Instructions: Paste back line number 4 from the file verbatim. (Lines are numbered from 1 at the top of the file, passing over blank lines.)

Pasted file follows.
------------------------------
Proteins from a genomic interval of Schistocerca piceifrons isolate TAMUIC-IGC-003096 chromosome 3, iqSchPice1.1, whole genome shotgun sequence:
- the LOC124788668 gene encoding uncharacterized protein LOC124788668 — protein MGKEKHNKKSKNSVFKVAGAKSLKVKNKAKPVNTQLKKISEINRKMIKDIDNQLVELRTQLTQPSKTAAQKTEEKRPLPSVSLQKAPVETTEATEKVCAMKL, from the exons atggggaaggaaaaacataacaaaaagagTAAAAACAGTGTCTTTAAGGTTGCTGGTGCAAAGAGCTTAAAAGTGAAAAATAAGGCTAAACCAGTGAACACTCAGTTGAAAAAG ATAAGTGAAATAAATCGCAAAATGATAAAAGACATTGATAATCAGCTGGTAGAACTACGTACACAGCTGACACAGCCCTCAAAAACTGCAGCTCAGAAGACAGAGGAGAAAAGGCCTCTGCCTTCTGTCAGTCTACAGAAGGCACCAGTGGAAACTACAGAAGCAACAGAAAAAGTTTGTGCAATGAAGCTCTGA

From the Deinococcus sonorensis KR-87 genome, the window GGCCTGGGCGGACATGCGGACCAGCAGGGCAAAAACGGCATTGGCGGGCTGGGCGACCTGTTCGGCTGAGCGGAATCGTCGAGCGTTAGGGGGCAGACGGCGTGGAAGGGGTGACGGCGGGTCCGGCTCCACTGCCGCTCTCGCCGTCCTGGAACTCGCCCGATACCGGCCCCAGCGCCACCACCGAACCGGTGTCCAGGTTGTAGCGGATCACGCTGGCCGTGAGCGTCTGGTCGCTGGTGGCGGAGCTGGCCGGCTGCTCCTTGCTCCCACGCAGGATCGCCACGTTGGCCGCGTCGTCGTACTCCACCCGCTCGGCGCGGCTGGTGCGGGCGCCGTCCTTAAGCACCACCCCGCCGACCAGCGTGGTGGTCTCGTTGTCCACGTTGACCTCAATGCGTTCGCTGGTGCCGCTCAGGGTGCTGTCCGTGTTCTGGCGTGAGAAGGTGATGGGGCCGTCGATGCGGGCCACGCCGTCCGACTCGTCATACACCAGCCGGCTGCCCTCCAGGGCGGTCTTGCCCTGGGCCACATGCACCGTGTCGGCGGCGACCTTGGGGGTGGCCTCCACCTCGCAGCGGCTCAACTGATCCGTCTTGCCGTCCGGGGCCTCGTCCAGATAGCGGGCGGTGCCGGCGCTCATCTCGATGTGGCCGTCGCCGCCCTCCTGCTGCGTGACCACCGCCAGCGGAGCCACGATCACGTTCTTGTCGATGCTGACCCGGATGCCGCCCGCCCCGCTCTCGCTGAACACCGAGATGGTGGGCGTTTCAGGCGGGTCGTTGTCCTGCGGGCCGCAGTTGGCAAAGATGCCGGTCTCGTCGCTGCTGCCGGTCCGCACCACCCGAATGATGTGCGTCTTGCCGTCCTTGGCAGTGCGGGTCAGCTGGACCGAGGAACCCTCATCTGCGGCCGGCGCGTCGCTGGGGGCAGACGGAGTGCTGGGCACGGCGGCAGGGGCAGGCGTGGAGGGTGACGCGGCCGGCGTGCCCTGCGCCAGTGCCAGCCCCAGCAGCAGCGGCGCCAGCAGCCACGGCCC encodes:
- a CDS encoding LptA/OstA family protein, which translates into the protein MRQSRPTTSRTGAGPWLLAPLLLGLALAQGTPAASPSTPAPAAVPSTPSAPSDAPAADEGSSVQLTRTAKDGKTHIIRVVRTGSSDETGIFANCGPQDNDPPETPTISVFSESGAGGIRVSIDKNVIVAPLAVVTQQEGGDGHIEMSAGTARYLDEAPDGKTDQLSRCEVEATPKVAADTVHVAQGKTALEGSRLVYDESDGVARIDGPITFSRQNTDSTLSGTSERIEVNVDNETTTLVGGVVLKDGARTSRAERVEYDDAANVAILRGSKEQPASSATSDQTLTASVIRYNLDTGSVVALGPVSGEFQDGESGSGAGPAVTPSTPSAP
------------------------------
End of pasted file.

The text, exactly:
- a CDS encoding LptA/OstA family protein, which translates into the protein MRQSRPTTSRTGAGPWLLAPLLLGLALAQGTPAASPSTPAPAAVPSTPSAPSDAPAADEGSSVQLTRTAKDGKTHIIRVVRTGSSDETGIFANCGPQDNDPPETPTISVFSESGAGGIRVSIDKNVIVAPLAVVTQQEGGDGHIEMSAGTARYLDEAPDGKTDQLSRCEVEATPKVAADTVHVAQGKTALEGSRLVYDESDGVARIDGPITFSRQNTDSTLSGTSERIEVNVDNETTTLVGGVVLKDGARTSRAERVEYDDAANVAILRGSKEQPASSATSDQTLTASVIRYNLDTGSVVALGPVSGEFQDGESGSGAGPAVTPSTPSAP